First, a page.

I have had a lot of street bikes, however I have had only two dirtbikes. One a Honda XL185S and the other is my XR200R. Are the bigger thumpers easier to climb with? Not including the picking up when falling on hills!:D
I used to climb "mountains" on my '87 XR200! The bigger thumpers will be somewhat easier to get more momentum, but the weight will be an issue. Short, steep hillclimbs are all momentum. Long hillclimbs are all traction. More power, without throttle control, means no traction. Try to pick a good line, and stay smooth and consistent with the throttle. If you let off, you are done. Good luck.
The XR200 is actually a pretty fair hill climber especially if there isn't a lot of room for a run. I've seen my friend's 97 XR 200 climb some hills better than his dad's XR 250. It all depends on the hill. But I haven't found a hill that the 200 couldn't go up.
Actually we had a funny event up in Wyoming with our kids. The girls were using our XR100 to explore trails for potential horse rides...I was trying to impress my middle son by finding tough trails he couldn't keep up with me on....So I was going up a steep, rocky, knarly, single track hill feeling good cause my VOR just was idling up and my kids CR was geared to high so he was fanning the clutch and beating the crap outa that Honda trying to keep up! As we climbed the hill and that CR125 was screaming its guts out and I was feeling pretty proud of myself........we met Jesse, my middle daughter comming DOWN that same hill on the little XR100. Anyone who rides Rocky Mountain single track knows the type of trail I am describing.
Turns out she got ambitious, went all the way UP the mountain..about a 2 mile climb over what looked like a goat trail on the moon scape with trees ...got to the top...realized she was lost and proceeded to RIDE back down that hill. And she found us. I was impressed. You should have seen how fast my middle kid went up that hill second time around! Pride is an amazing thing.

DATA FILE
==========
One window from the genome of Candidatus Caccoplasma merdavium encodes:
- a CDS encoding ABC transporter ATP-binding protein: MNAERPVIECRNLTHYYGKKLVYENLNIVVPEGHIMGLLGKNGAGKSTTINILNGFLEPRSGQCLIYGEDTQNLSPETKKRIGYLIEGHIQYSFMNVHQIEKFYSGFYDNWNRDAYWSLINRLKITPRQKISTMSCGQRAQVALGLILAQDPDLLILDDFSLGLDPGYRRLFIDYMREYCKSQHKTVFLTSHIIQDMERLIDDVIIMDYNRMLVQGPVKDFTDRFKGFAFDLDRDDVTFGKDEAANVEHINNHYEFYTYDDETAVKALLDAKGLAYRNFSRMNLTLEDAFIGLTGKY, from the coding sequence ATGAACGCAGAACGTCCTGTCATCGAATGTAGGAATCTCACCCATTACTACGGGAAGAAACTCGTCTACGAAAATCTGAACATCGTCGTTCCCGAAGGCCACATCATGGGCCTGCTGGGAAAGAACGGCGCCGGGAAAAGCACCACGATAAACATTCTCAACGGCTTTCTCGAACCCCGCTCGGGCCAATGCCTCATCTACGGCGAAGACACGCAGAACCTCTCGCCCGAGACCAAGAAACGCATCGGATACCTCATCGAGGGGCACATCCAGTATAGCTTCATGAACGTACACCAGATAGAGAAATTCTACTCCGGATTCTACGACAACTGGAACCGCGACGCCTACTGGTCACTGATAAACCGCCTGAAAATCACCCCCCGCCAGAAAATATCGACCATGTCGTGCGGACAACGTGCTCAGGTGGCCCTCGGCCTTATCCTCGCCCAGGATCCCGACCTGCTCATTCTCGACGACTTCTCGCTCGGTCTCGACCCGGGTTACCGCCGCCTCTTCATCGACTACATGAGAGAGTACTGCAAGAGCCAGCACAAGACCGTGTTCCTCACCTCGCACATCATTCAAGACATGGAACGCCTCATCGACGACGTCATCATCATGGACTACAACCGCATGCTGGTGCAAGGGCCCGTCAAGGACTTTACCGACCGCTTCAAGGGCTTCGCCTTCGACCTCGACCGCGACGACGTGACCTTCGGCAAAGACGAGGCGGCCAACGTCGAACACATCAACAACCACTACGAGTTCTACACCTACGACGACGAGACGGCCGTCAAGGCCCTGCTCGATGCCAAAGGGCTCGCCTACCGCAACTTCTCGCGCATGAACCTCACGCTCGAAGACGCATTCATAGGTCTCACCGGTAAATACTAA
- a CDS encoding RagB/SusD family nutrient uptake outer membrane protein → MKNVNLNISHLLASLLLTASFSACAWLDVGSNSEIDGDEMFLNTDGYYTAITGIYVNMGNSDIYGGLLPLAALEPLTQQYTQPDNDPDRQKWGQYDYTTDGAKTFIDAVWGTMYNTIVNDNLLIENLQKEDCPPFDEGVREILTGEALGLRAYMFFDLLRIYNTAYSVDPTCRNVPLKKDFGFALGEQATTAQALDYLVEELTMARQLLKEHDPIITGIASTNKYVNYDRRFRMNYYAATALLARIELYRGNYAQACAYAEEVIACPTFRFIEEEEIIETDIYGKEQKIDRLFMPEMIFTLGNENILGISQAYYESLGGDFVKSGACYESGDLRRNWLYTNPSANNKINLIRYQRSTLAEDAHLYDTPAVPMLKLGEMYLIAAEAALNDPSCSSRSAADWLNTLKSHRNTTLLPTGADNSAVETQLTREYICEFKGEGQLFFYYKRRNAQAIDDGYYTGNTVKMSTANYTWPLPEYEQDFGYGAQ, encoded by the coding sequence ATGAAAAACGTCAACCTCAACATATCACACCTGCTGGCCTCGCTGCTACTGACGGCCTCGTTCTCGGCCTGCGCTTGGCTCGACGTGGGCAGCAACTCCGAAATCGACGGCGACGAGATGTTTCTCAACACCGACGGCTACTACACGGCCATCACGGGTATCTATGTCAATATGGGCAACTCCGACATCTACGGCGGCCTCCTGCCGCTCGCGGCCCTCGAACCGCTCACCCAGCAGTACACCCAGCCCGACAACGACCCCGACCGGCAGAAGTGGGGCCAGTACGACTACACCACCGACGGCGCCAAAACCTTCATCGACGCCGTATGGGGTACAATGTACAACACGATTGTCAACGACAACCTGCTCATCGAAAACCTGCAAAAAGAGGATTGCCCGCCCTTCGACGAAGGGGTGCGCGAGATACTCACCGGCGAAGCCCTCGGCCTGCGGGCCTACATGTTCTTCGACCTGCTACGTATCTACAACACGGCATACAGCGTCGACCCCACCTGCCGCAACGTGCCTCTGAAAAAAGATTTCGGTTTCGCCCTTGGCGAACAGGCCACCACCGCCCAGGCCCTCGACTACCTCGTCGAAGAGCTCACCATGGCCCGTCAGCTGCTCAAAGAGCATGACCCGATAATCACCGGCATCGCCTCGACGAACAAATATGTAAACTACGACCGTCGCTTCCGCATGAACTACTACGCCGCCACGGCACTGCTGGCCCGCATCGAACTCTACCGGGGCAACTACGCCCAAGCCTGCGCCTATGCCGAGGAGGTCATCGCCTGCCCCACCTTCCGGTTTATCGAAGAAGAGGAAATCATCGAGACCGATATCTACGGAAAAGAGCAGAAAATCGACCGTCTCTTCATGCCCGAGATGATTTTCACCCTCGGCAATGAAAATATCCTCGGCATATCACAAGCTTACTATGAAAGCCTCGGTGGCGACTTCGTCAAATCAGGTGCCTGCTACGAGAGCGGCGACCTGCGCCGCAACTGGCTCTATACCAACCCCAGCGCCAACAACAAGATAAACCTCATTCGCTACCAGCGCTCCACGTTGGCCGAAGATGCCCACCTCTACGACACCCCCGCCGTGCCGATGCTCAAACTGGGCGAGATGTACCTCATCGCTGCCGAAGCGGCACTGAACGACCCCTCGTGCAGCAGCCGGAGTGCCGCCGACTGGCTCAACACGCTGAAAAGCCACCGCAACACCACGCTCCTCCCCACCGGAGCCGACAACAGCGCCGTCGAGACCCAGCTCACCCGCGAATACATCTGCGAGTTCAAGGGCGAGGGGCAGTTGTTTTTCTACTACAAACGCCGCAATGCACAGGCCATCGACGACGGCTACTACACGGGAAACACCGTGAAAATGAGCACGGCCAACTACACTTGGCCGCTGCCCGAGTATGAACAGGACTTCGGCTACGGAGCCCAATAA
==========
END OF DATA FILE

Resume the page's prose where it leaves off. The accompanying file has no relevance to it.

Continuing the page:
So the moral of the story is that those little 4-strokes geared low enough can climb damn near anything until the traction runs out. :scream:
The bigger one are easier if you have the skills to use them. If you don't they can hurt you.
Little thmpers will go up steep hills extremely well! I own an 2001 xr100r and I went riding with a DRZ400, an XR250, and my dad on his KDX220. I was riding my XR100 and I went up every hill that they went up.
I probably would have got a WR 250 If I did not live and ride in East Pa. Small bikes can climb the rockey stuff very well, but you need HP and good tires to climb the loose Coal silt hills in Pa and the Sand pits in NJ. The big WR 400 is much more forgiving, it allows me to jam into the bottom of the hill, rev up, and if I need to back off the throttle to adjust, I still have the bottom end grunt to work with. If you have to shift your done! You only appreciate the HP when you have to ditch a hill on a bike cause it was in the power band and died out.
If you dont ride BIG sand or coal silt hills, the smaller bikes are great for the rockey stuff. Suspension is the biggist part on the rolling gooners, not power.